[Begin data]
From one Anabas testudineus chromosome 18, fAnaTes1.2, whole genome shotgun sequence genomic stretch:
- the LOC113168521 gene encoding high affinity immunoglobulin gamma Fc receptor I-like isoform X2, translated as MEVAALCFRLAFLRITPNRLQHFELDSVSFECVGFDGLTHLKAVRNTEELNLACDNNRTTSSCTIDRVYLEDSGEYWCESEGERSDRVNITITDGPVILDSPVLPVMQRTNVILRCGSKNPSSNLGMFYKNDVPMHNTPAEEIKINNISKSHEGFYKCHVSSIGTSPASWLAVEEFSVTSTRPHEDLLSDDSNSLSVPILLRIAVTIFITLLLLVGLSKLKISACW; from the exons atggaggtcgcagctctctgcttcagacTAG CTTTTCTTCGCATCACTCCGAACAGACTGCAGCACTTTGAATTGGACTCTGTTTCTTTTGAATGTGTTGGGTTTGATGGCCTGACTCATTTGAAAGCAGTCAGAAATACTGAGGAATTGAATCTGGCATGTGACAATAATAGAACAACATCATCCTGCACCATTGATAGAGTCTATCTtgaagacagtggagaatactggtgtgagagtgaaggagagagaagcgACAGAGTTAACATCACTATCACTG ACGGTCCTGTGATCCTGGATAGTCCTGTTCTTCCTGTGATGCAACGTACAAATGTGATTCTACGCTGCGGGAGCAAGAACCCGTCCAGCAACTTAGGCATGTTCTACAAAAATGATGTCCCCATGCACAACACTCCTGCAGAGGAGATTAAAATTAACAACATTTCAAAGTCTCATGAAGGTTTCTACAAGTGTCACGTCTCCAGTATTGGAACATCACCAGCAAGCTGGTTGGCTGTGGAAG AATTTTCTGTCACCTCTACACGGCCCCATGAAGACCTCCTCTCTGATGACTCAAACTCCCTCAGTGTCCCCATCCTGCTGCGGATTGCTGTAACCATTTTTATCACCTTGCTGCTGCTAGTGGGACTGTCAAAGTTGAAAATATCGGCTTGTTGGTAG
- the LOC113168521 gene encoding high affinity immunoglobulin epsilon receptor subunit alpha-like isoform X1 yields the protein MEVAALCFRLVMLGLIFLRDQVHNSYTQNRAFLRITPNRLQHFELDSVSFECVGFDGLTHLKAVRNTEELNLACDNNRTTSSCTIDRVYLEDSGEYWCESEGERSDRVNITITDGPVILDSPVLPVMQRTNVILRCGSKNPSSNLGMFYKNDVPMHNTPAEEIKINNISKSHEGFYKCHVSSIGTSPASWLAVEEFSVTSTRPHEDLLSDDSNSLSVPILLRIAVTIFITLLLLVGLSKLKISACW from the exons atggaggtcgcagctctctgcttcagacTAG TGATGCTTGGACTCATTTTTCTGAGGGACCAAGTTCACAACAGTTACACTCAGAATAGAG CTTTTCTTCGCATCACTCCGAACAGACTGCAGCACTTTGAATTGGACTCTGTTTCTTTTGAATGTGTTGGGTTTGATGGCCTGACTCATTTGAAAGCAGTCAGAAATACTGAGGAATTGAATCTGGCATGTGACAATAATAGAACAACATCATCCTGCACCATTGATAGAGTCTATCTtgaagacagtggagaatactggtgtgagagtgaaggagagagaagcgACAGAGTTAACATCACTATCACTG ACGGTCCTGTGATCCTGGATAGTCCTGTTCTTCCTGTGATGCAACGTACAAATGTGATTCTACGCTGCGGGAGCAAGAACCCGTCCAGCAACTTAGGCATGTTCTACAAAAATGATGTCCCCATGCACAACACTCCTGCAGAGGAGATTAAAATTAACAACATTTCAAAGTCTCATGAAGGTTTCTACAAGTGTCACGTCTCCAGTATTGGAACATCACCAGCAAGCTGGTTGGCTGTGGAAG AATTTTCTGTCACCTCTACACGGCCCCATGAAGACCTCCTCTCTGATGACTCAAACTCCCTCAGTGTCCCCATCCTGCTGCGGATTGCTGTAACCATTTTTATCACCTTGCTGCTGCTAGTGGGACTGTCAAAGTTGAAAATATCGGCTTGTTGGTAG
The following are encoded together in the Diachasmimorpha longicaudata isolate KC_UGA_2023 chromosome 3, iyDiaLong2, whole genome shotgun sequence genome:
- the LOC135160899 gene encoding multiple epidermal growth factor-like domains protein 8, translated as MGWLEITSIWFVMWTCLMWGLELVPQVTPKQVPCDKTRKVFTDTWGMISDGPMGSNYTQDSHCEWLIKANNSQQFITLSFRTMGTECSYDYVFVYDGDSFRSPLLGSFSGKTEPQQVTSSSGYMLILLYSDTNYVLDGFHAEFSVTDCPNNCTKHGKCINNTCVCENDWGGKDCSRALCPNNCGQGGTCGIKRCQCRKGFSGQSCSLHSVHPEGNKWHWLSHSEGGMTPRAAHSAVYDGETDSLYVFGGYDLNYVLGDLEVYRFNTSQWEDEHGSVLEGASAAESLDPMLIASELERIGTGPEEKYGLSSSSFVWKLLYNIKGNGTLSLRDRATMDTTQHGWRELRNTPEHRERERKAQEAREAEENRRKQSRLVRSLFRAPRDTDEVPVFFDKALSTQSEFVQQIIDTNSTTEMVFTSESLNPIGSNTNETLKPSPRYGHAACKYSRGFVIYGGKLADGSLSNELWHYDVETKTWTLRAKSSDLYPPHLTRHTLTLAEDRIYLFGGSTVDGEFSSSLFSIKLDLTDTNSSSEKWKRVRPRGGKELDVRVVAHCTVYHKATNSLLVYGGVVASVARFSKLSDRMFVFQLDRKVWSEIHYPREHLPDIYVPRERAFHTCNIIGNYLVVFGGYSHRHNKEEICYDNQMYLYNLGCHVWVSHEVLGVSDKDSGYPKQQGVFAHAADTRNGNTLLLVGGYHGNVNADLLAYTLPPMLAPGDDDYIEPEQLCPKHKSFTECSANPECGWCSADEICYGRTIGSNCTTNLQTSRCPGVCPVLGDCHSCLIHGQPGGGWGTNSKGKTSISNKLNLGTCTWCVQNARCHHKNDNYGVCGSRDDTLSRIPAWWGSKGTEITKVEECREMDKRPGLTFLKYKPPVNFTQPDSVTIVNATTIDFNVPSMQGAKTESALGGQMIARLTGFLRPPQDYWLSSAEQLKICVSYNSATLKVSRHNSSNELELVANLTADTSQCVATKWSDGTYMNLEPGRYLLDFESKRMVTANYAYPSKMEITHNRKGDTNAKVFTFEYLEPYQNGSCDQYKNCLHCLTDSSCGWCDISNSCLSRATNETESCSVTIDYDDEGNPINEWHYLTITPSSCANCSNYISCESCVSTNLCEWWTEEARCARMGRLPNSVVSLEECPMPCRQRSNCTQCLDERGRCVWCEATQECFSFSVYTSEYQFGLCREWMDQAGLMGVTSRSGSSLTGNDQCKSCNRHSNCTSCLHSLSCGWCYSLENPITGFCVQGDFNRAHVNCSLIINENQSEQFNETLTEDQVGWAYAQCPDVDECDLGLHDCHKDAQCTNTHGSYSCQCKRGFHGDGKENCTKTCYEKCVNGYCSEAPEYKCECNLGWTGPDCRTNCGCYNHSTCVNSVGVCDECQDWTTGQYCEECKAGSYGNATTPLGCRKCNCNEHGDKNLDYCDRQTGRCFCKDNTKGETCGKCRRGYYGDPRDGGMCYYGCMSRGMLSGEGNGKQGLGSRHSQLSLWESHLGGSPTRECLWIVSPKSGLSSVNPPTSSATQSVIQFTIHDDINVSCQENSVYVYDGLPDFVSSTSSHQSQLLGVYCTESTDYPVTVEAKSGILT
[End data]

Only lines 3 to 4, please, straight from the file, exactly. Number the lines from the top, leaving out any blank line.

- the LOC113168521 gene encoding high affinity immunoglobulin epsilon receptor subunit alpha-like isoform X1 yields the protein MEVAALCFRLVMLGLIFLRDQVHNSYTQNRAFLRITPNRLQHFELDSVSFECVGFDGLTHLKAVRNTEELNLACDNNRTTSSCTIDRVYLEDSGEYWCESEGERSDRVNITITDGPVILDSPVLPVMQRTNVILRCGSKNPSSNLGMFYKNDVPMHNTPAEEIKINNISKSHEGFYKCHVSSIGTSPASWLAVEEFSVTSTRPHEDLLSDDSNSLSVPILLRIAVTIFITLLLLVGLSKLKISACW from the exons atggaggtcgcagctctctgcttcagacTAG TGATGCTTGGACTCATTTTTCTGAGGGACCAAGTTCACAACAGTTACACTCAGAATAGAG CTTTTCTTCGCATCACTCCGAACAGACTGCAGCACTTTGAATTGGACTCTGTTTCTTTTGAATGTGTTGGGTTTGATGGCCTGACTCATTTGAAAGCAGTCAGAAATACTGAGGAATTGAATCTGGCATGTGACAATAATAGAACAACATCATCCTGCACCATTGATAGAGTCTATCTtgaagacagtggagaatactggtgtgagagtgaaggagagagaagcgACAGAGTTAACATCACTATCACTG ACGGTCCTGTGATCCTGGATAGTCCTGTTCTTCCTGTGATGCAACGTACAAATGTGATTCTACGCTGCGGGAGCAAGAACCCGTCCAGCAACTTAGGCATGTTCTACAAAAATGATGTCCCCATGCACAACACTCCTGCAGAGGAGATTAAAATTAACAACATTTCAAAGTCTCATGAAGGTTTCTACAAGTGTCACGTCTCCAGTATTGGAACATCACCAGCAAGCTGGTTGGCTGTGGAAG AATTTTCTGTCACCTCTACACGGCCCCATGAAGACCTCCTCTCTGATGACTCAAACTCCCTCAGTGTCCCCATCCTGCTGCGGATTGCTGTAACCATTTTTATCACCTTGCTGCTGCTAGTGGGACTGTCAAAGTTGAAAATATCGGCTTGTTGGTAG
The following are encoded together in the Diachasmimorpha longicaudata isolate KC_UGA_2023 chromosome 3, iyDiaLong2, whole genome shotgun sequence genome: